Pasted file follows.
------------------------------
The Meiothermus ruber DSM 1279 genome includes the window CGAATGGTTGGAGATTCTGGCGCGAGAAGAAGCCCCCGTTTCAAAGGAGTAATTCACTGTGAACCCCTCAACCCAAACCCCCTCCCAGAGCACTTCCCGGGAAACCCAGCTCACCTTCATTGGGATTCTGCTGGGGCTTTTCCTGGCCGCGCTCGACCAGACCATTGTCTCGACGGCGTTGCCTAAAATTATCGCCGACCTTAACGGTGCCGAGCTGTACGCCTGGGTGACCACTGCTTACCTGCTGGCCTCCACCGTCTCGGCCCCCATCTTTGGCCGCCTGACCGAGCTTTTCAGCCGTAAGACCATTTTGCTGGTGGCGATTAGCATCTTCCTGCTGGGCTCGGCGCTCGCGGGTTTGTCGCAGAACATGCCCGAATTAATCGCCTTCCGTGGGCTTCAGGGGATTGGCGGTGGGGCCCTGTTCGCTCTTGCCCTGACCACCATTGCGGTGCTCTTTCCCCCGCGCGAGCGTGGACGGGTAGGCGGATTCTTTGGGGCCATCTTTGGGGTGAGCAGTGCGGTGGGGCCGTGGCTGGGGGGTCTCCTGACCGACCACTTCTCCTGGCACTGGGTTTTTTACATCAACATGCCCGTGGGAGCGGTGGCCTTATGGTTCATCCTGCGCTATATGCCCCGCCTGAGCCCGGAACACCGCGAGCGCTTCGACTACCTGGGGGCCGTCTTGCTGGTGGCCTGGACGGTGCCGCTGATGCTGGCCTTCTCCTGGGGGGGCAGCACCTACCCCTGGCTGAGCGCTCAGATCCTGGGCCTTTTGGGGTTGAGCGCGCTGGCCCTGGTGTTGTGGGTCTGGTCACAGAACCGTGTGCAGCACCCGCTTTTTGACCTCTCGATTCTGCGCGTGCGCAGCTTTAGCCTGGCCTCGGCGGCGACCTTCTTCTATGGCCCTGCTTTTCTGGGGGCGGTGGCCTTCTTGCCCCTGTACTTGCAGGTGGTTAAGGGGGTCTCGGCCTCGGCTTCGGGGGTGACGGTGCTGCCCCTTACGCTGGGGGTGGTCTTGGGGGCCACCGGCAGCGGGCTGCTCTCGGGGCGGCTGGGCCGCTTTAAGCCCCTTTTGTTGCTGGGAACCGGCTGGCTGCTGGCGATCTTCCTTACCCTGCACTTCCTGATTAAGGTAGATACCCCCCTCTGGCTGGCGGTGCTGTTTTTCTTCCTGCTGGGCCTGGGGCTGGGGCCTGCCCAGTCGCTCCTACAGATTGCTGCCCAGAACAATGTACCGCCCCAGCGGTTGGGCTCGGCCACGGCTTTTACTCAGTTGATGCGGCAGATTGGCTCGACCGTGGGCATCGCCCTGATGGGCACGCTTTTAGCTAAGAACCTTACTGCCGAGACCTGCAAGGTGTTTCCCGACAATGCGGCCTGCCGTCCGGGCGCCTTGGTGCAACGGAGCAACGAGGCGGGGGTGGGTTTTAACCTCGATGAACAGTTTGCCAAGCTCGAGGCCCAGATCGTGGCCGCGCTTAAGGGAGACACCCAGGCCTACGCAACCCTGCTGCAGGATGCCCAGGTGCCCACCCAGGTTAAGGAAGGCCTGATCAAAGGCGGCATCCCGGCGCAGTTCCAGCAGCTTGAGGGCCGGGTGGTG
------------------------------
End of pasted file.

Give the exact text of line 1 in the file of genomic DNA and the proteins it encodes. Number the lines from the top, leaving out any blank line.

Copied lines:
The Meiothermus ruber DSM 1279 genome includes the window CGAATGGTTGGAGATTCTGGCGCGAGAAGAAGCCCCCGTTTCAAAGGAGTAATTCACTGTGAACCCCTCAACCCAAACCCCCTCCCAGAGCACTTCCCGGGAAACCCAGCTCACCTTCATTGGGATTCTGCTGGGGCTTTTCCTGGCCGCGCTCGACCAGACCATTGTCTCGACGGCGTTGCCTAAAATTATCGCCGACCTTAACGGTGCCGAGCTGTACGCCTGGGTGACCACTGCTTACCTGCTGGCCTCCACCGTCTCGGCCCCCATCTTTGGCCGCCTGACCGAGCTTTTCAGCCGTAAGACCATTTTGCTGGTGGCGATTAGCATCTTCCTGCTGGGCTCGGCGCTCGCGGGTTTGTCGCAGAACATGCCCGAATTAATCGCCTTCCGTGGGCTTCAGGGGATTGGCGGTGGGGCCCTGTTCGCTCTTGCCCTGACCACCATTGCGGTGCTCTTTCCCCCGCGCGAGCGTGGACGGGTAGGCGGATTCTTTGGGGCCATCTTTGGGGTGAGCAGTGCGGTGGGGCCGTGGCTGGGGGGTCTCCTGACCGACCACTTCTCCTGGCACTGGGTTTTTTACATCAACATGCCCGTGGGAGCGGTGGCCTTATGGTTCATCCTGCGCTATATGCCCCGCCTGAGCCCGGAACACCGCGAGCGCTTCGACTACCTGGGGGCCGTCTTGCTGGTGGCCTGGACGGTGCCGCTGATGCTGGCCTTCTCCTGGGGGGGCAGCACCTACCCCTGGCTGAGCGCTCAGATCCTGGGCCTTTTGGGGTTGAGCGCGCTGGCCCTGGTGTTGTGGGTCTGGTCACAGAACCGTGTGCAGCACCCGCTTTTTGACCTCTCGATTCTGCGCGTGCGCAGCTTTAGCCTGGCCTCGGCGGCGACCTTCTTCTATGGCCCTGCTTTTCTGGGGGCGGTGGCCTTCTTGCCCCTGTACTTGCAGGTGGTTAAGGGGGTCTCGGCCTCGGCTTCGGGGGTGACGGTGCTGCCCCTTACGCTGGGGGTGGTCTTGGGGGCCACCGGCAGCGGGCTGCTCTCGGGGCGGCTGGGCCGCTTTAAGCCCCTTTTGTTGCTGGGAACCGGCTGGCTGCTGGCGATCTTCCTTACCCTGCACTTCCTGATTAAGGTAGATACCCCCCTCTGGCTGGCGGTGCTGTTTTTCTTCCTGCTGGGCCTGGGGCTGGGGCCTGCCCAGTCGCTCCTACAGATTGCTGCCCAGAACAATGTACCGCCCCAGCGGTTGGGCTCGGCCACGGCTTTTACTCAGTTGATGCGGCAGATTGGCTCGACCGTGGGCATCGCCCTGATGGGCACGCTTTTAGCTAAGAACCTTACTGCCGAGACCTGCAAGGTGTTTCCCGACAATGCGGCCTGCCGTCCGGGCGCCTTGGTGCAACGGAGCAACGAGGCGGGGGTGGGTTTTAACCTCGATGAACAGTTTGCCAAGCTCGAGGCCCAGATCGTGGCCGCGCTTAAGGGAGACACCCAGGCCTACGCAACCCTGCTGCAGGATGCCCAGGTGCCCACCCAGGTTAAGGAAGGCCTGATCAAAGGCGGCATCCCGGCGCAGTTCCAGCAGCTTGAGGGCCGGGTGGTG